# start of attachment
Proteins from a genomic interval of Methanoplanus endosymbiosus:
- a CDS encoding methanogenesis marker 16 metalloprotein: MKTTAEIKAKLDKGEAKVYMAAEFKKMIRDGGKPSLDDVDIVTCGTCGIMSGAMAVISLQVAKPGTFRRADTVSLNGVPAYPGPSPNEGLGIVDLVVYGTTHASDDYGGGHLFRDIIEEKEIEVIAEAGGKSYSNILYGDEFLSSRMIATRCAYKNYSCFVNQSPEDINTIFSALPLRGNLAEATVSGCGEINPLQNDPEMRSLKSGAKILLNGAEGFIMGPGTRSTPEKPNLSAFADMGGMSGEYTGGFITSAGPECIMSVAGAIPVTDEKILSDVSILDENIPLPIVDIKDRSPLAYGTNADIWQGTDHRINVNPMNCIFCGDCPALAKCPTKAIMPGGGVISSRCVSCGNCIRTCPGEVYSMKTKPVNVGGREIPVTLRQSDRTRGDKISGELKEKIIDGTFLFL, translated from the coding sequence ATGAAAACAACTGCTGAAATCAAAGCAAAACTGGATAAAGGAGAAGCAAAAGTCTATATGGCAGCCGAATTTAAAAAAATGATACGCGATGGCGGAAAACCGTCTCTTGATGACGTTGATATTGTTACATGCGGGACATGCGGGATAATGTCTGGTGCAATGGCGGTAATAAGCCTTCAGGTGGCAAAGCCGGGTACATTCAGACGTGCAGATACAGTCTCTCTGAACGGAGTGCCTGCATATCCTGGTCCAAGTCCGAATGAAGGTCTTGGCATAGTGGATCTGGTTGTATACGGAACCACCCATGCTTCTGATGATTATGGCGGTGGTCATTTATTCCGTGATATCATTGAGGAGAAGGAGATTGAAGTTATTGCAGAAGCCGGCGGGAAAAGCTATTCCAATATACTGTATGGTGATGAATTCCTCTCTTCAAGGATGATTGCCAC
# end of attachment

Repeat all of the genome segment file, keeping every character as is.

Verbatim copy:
Proteins from a genomic interval of Methanoplanus endosymbiosus:
- a CDS encoding methanogenesis marker 16 metalloprotein: MKTTAEIKAKLDKGEAKVYMAAEFKKMIRDGGKPSLDDVDIVTCGTCGIMSGAMAVISLQVAKPGTFRRADTVSLNGVPAYPGPSPNEGLGIVDLVVYGTTHASDDYGGGHLFRDIIEEKEIEVIAEAGGKSYSNILYGDEFLSSRMIATRCAYKNYSCFVNQSPEDINTIFSALPLRGNLAEATVSGCGEINPLQNDPEMRSLKSGAKILLNGAEGFIMGPGTRSTPEKPNLSAFADMGGMSGEYTGGFITSAGPECIMSVAGAIPVTDEKILSDVSILDENIPLPIVDIKDRSPLAYGTNADIWQGTDHRINVNPMNCIFCGDCPALAKCPTKAIMPGGGVISSRCVSCGNCIRTCPGEVYSMKTKPVNVGGREIPVTLRQSDRTRGDKISGELKEKIIDGTFLFL, translated from the coding sequence ATGAAAACAACTGCTGAAATCAAAGCAAAACTGGATAAAGGAGAAGCAAAAGTCTATATGGCAGCCGAATTTAAAAAAATGATACGCGATGGCGGAAAACCGTCTCTTGATGACGTTGATATTGTTACATGCGGGACATGCGGGATAATGTCTGGTGCAATGGCGGTAATAAGCCTTCAGGTGGCAAAGCCGGGTACATTCAGACGTGCAGATACAGTCTCTCTGAACGGAGTGCCTGCATATCCTGGTCCAAGTCCGAATGAAGGTCTTGGCATAGTGGATCTGGTTGTATACGGAACCACCCATGCTTCTGATGATTATGGCGGTGGTCATTTATTCCGTGATATCATTGAGGAGAAGGAGATTGAAGTTATTGCAGAAGCCGGCGGGAAAAGCTATTCCAATATACTGTATGGTGATGAATTCCTCTCTTCAAGGATGATTGCCAC